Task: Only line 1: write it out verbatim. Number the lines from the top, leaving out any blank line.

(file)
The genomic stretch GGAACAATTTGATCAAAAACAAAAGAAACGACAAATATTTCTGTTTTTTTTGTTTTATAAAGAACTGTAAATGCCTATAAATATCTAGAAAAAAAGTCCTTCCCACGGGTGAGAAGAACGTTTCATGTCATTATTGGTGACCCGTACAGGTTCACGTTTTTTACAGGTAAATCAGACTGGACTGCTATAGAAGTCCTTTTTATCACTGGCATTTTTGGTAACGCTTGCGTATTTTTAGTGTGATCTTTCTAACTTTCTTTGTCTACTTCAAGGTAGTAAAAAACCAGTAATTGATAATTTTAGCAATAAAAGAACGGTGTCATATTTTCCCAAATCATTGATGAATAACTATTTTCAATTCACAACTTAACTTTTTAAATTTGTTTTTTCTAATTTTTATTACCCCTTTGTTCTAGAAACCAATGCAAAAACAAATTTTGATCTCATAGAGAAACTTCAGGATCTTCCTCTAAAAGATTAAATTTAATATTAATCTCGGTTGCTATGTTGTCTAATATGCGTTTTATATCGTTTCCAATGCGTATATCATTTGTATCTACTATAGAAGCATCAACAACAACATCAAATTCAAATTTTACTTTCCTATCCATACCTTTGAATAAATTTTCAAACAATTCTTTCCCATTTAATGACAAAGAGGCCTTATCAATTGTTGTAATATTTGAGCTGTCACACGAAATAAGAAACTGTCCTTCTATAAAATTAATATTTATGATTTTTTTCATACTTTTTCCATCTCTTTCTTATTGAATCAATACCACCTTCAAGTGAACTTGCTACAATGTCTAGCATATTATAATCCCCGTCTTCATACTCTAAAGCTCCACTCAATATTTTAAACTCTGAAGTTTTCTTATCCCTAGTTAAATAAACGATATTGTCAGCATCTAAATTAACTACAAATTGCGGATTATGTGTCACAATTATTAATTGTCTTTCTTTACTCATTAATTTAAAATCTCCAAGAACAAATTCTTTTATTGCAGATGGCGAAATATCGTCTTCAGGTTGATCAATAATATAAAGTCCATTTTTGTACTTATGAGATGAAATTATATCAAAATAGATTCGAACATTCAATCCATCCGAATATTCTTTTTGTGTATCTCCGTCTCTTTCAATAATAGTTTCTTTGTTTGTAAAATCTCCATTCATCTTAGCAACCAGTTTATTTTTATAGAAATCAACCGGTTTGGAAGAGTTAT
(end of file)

The genomic stretch GGAACAATTTGATCAAAAACAAAAGAAACGACAAATATTTCTGTTTTTTTTGTTTTATAAAGAACTGTAAATGCCTATAAATATCTAGAAAAAAAGTCCTTCCCACGGGTGAGAAGAACGTTTCATGTCATTATTGGTGACCCGTACAGGTTCACGTTTTTTACAGGTAAATCAGACTGGACTGCTATAGAAGTCCTTTTTATCACTGGCATTTTTGGTAACGCTTGCGTATTTTTAGTGTGATCTTTCTAACTTTCTTTGTCTACTTCAAGGTAGTAAAAAACCAGTAATTGATAATTTTAGCAATAAAAGAACGGTGTCATATTTTCCCAAATCATTGATGAATAACTATTTTCAATTCACAACTTAACTTTTTAAATTTGTTTTTTCTAATTTTTATTACCCCTTTGTTCTAGAAACCAATGCAAAAACAAATTTTGATCTCATAGAGAAACTTCAGGATCTTCCTCTAAAAGATTAAATTTAATATTAATCTCGGTTGCTATGTTGTCTAATATGCGTTTTATATCGTTTCCAATGCGTATATCATTTGTATCTACTATAGAAGCATCAACAACAACATCAAATTCAAATTTTACTTTCCTATCCATACCTTTGAATAAATTTTCAAACAATTCTTTCCCATTTAATGACAAAGAGGCCTTATCAATTGTTGTAATATTTGAGCTGTCACACGAAATAAGAAACTGTCCTTCTATAAAATTAATATTTATGATTTTTTTCATACTTTTTCCATCTCTTTCTTATTGAATCAATACCACCTTCAAGTGAACTTGCTACAATGTCTAGCATATTATAATCCCCGTCTTCATACTCTAAAGCTCCACTCAATATTTTAAACTCTGAAGTTTTCTTATCCCTAGTTAAATAAACGATATTGTCAGCATCTAAATTAACTACAAATTGCGGATTATGTGTCACAATTATTAATTGTCTTTCTTTACTCATTAATTTAAAATCTCCAAGAACAAATTCTTTTATTGCAGATGGCGAAATATCGTCTTCAGGTTGATCAATAATATAAAGTCCATTTTTGTACTTATGAGATGAAATTATATCAAAATAGATTCGAACATTCAATCCATCCGAATATTCTTTTTGTGTATCTCCGTCTCTTTCAATAATAGTTTCTTTGTTTGTAAAATCTCCATTCATCTTAGCAACCAGTTTATTTTTATAGAAATCAACCGGTTTGGAAGAGTTAT